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Buildings and workers prepare for strike

Sunnyside resident Felipe Torres hopes he will still have his health care insurance by the end of the month.
“If the union accepts the employer’s demands, they will take all of these things away,” said Torres, a doorman for two years at a Manhattan luxury rental building. “The owners are demanding to pay less. That’s the situation.”
About 3,500 building workers in Queens – doormen, superintendents, resident managers, porters, handymen and concierges – along with members in Manhattan, Brooklyn and Staten Island, nearly 30,000 citywide, recently voted to go on strike, if necessary, at midnight April 20 if the Realty Advisory Board (RAB) – the representatives of over 400 building owners and managers – and 32BJ do not reach a new contract.
The RAB urges “owners and managing agents to prepare for the possibility of a strike” that would affect more than 550 buildings in Queens.
According to 32BJ, the RAB has proposed that workers give up five out of 10 sick days; that workers only receive four hours of overtime pay if they work eight hours; and that workers pay 10 percent of their medical. The RAB also proposed a two-tiered system – one for current union members and another for future members, the latter who never receive a pension or pay increase for five years.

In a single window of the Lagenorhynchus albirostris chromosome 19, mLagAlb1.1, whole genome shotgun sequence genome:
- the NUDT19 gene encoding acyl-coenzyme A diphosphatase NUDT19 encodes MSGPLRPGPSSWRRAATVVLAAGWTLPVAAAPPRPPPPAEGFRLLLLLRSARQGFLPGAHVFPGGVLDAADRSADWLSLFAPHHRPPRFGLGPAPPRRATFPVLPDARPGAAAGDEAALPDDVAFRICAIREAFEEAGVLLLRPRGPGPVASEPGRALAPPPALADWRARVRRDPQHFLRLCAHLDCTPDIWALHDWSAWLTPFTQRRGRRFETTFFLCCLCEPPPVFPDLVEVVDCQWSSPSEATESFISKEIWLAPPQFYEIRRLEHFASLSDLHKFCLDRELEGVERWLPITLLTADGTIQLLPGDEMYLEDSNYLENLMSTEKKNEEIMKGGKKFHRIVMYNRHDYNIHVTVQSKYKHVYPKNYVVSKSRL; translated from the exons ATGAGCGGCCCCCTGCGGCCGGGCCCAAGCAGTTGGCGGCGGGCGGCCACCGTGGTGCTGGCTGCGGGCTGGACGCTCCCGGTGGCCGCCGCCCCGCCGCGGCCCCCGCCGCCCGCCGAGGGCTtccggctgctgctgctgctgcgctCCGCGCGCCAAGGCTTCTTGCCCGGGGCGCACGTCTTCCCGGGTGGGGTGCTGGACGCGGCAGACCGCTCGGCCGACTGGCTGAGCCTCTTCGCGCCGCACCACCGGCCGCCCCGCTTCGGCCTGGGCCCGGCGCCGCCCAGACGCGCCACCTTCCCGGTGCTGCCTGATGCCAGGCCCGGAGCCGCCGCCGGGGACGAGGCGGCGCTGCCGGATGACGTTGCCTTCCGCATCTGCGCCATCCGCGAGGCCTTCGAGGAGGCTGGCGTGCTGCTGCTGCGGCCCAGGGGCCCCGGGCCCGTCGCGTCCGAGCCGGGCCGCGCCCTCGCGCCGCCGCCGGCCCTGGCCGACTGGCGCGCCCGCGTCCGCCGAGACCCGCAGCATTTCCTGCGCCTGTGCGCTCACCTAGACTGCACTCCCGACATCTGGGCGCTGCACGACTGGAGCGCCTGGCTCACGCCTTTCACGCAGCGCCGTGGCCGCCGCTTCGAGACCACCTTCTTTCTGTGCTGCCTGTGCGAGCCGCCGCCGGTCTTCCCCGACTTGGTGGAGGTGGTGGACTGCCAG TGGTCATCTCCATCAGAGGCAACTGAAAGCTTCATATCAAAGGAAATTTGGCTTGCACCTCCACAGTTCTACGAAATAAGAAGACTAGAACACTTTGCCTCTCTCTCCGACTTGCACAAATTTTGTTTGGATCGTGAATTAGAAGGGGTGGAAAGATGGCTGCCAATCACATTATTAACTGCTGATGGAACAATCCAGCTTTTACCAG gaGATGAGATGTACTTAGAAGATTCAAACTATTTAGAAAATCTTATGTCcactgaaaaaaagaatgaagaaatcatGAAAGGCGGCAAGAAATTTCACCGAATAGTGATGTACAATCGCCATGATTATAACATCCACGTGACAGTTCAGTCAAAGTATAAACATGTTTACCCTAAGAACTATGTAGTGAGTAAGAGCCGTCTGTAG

“The overtime and days off proposals are very complicated, but there have been requests for changes,” said a spokesperson for the RAB. “Workers get an average of 38 paid days off.”
Owners have been hit doubly hard by the economy due to the decrease in value of their properties and an increase in taxes, according to Howard Rothchild, president of the RAB.
Workers have had “wage and benefit fund increases each year of the [collective bargaining agreement],” Rothchild said. “Employees have beaten the cost of living by 52 percent for cost increases since the last agreement was negotiated.”
Torres said that an entry level salary for a doorman was $16,000 and, after two years, rose to $19,000 to $20,000. He acknowledged that combined, the salary and benefits package of a doorman were good, but he would not want to see the health care insurance go. Torres would rather negotiate his sick days and overtime pay.
“It’s a very difficult situation. It’s a double-edge sword,” said Torres

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